Having returned from the second Precision Farming Dealer Summit last week in St. Louis, I’ve had an opportunity to reflect on a few of the highlights.

The sold-out conference drew nearly 200 attendees including representatives from 92 dealerships throughout 27 states, along with Canada and Australia. With a theme of Proven Business Blueprints, the event featured discussions on tips for transitioning a precision business, improving staff accountability and the real ROI of service packages.

Here are 3 of the top takeaways from speaker sessions at this year’s Summit:

  1. Find your HABU as a precision business owner to shape direction and focus on future goals.

I’d encourage you to write these four letters down and think about them. HABU stands for highest and best use. Highest and best use. You need to think about where you’re going to invest your 168 hours (each week) to have the highest and best use. That’s really your job.”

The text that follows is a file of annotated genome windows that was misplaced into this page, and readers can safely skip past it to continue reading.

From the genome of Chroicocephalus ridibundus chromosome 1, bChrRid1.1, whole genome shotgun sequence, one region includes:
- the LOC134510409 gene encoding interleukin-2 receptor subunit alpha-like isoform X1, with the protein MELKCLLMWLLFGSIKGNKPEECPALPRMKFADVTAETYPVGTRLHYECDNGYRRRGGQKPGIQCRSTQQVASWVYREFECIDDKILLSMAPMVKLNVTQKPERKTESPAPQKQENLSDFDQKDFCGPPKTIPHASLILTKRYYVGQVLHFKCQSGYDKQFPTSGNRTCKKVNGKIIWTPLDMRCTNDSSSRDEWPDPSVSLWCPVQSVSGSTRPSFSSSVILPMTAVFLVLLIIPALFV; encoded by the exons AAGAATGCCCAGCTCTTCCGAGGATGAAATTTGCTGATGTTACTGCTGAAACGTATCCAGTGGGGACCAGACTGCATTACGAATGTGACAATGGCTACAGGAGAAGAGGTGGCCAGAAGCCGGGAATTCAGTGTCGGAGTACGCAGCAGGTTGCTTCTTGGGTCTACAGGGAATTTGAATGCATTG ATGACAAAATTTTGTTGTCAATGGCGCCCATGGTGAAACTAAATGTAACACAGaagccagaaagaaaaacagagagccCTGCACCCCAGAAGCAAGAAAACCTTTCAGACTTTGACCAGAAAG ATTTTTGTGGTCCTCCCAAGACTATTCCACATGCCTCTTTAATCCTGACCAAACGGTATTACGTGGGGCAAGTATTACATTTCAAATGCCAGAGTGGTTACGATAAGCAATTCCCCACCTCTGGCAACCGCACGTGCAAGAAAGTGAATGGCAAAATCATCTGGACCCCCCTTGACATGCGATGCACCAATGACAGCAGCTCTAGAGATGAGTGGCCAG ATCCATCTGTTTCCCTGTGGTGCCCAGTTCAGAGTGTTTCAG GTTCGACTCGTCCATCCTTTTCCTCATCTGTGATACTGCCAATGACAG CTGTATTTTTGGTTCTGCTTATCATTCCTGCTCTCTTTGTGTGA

— Arlin Sorensen, CEO, HTS Ag

  1. To accurately measure margin on precision service plans, understanding and meeting the needs of different customers is required homework.

“On average, we realize an 8-10% margin on service plans. So is it a huge profit center? No, but as you look at your geography, you’ll find that the early adopters and the innovators are the ones who are going to call and you’re going to be doing reactive phone calls and running to put fires out when you’re trying to do something else and it turned out to be something rather simple.”

— Colin Hlavinka, precision farming manager, Hlavinka Equipment Co.

  1. Consider the core purpose of your precision farming and how it can effectively integrate with other areas of the dealership.

If you guys really want to know what our customers want when you are building these (service) packages, get your parts, your service and a salesperson together and go sit down with one of your key customers and have a 2 or 3 hour discussion about their pressures, their plans and their problems. You’ll find our real quick what you need to build a package around.”

— Matt Eldridge, director of aftermarket sales, Smith Implements       

Look for extended coverage of these takeaways and more from the Summit in the Winter issue of Precision Farming Dealer and the March edition of Farm Equipment magazine.